Approaching World Malaria Day 2024

Posted 18th April 2024 by Aminah Alhamdu 

April 25th is World Malaria Day, an annual observance to call attention to the worldwide fight against malaria and look back on developments from the past year. This year, the malaria community picked the theme of ‘Gender, Equity and Human Rights’ highlighting the disproportionate effect that the malaria endemic has on women and girls, as carers, healthcare workers and as patients burdened by the disease. 

According to the WHO World Malaria report, in 2022, at least 12.7 million pregnancies in the WHO Africa region were exposed to malaria infection. Even in cases where they are not the ones infected by the parasite, women are often burdened by the duty of staying home to care for family members who suffer from malaria, causing them to miss out on work and school, which furthers the educational and financial effect gap between genders. For these reasons, it is evident that the eradication of malaria will not only have a positive effect on the healthcare landscape across Africa but will also impact the daily lives, education and economic prospects of many African women and girls. 

Target Malaria will be engaging in a week-long campaign and a series of events to spread awareness about the malaria endemic, the contextual relevance of gender equity and human rights, and how our approach to reducing transmission through gene drive technology could be a key component in the fight against malaria.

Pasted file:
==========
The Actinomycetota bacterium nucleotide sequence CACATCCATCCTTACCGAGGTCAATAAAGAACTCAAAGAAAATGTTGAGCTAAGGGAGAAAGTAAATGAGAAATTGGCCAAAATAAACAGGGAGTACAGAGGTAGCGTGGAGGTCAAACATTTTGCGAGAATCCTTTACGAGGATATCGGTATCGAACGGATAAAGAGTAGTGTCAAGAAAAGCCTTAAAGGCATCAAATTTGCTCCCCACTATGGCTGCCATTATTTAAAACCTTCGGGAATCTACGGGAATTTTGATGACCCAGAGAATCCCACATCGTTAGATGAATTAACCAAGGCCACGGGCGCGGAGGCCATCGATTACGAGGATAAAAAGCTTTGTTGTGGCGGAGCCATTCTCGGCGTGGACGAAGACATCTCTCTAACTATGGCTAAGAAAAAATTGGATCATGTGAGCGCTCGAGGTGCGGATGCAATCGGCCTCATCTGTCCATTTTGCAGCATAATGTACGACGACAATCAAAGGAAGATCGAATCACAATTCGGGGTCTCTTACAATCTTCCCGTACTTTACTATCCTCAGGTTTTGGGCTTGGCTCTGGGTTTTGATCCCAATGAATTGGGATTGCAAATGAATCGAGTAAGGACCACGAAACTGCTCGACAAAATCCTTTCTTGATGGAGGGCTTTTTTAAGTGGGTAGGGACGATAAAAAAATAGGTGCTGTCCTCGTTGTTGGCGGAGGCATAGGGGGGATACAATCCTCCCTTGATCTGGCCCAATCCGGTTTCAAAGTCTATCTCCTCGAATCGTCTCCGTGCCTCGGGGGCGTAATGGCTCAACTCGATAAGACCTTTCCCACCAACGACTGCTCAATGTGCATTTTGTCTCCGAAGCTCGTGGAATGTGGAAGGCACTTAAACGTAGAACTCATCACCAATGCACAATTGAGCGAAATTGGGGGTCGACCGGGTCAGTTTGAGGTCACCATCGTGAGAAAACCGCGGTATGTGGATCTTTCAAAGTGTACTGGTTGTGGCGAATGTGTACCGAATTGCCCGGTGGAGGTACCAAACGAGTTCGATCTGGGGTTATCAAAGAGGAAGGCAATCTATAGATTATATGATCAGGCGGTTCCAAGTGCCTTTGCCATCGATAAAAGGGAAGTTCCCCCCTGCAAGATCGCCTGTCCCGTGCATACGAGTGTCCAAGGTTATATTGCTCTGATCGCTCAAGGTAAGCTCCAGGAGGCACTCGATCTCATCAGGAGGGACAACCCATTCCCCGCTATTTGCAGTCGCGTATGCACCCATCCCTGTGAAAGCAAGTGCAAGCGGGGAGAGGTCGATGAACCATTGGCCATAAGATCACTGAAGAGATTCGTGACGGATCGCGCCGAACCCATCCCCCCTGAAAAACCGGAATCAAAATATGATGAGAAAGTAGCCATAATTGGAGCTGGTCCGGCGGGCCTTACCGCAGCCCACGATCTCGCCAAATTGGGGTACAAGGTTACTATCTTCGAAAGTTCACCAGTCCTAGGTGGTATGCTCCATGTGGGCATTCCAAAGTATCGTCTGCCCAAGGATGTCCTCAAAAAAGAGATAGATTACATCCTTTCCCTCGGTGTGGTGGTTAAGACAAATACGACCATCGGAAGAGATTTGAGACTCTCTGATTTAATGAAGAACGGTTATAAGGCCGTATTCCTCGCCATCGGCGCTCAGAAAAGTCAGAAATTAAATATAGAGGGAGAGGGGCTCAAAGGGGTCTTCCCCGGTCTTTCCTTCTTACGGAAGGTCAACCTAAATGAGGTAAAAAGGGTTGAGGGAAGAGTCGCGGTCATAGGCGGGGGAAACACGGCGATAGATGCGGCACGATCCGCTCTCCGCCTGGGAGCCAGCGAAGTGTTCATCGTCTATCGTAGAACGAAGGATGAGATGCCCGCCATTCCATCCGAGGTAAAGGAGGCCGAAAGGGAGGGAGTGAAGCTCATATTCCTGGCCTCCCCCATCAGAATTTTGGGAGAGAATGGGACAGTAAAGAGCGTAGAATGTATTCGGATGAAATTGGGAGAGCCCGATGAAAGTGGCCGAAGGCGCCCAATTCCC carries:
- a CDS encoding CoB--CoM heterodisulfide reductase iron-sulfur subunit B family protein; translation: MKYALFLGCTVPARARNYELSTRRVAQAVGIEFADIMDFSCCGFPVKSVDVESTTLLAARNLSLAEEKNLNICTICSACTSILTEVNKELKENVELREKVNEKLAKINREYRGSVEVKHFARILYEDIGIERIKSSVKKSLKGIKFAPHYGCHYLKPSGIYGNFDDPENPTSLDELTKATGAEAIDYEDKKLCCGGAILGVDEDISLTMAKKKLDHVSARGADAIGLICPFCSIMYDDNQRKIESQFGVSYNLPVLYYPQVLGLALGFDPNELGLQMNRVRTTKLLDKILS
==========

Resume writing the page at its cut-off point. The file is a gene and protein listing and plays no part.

In the lead up to World Malaria Day, Prof. Abdoulaye Diabaté, the Principal Investigator of Target Malaria Burkina Faso, is attending and speaking at the annual TED conference (15-19th of April). This is a momentous opportunity to share our innovative research to a wider audience, beyond the scientific community and regional stakeholders across Africa. 

This past week, Target Malaria’s own Dr. Samantha O’Loughlin, Dr. John B. Connolly joined Dr. Michael Santos from FNIH to deliver a session on gene drive at RBM Vector Control Working Group (VCWG)’s annual meeting (15-17th of April), in Kigali, Rwanda.  

You can also look forward to the Multilateral Initiative for Malaria (MIM) World Malaria Day celebrations, which will take place from the 21-26th of April, also in Kigali, Rwanda. On the 23rd of April, Prof. Abdoulaye Diabaté  will join Naima Sykes, Head of our Global Stakeholder Engagement Team, to speak at a symposium on ‘the role of African scientists and communities in the development of genetic technologies for malaria vector control’. 

We have developed a wax pattern in the traditional African style that nods to our scientific approach to malaria eradication and to the theme of gender. Our African stakeholders in Burkina Faso, Ghana and Uganda will be sharing some of their input on the discussion around the malaria crisis in their home countries.  

As a follow-up to the Yaoundé Declaration, we encourage the global community to reaffirm their resilience in this fight and come together to take the next steps towards and achieving and end to malaria in our lifetime.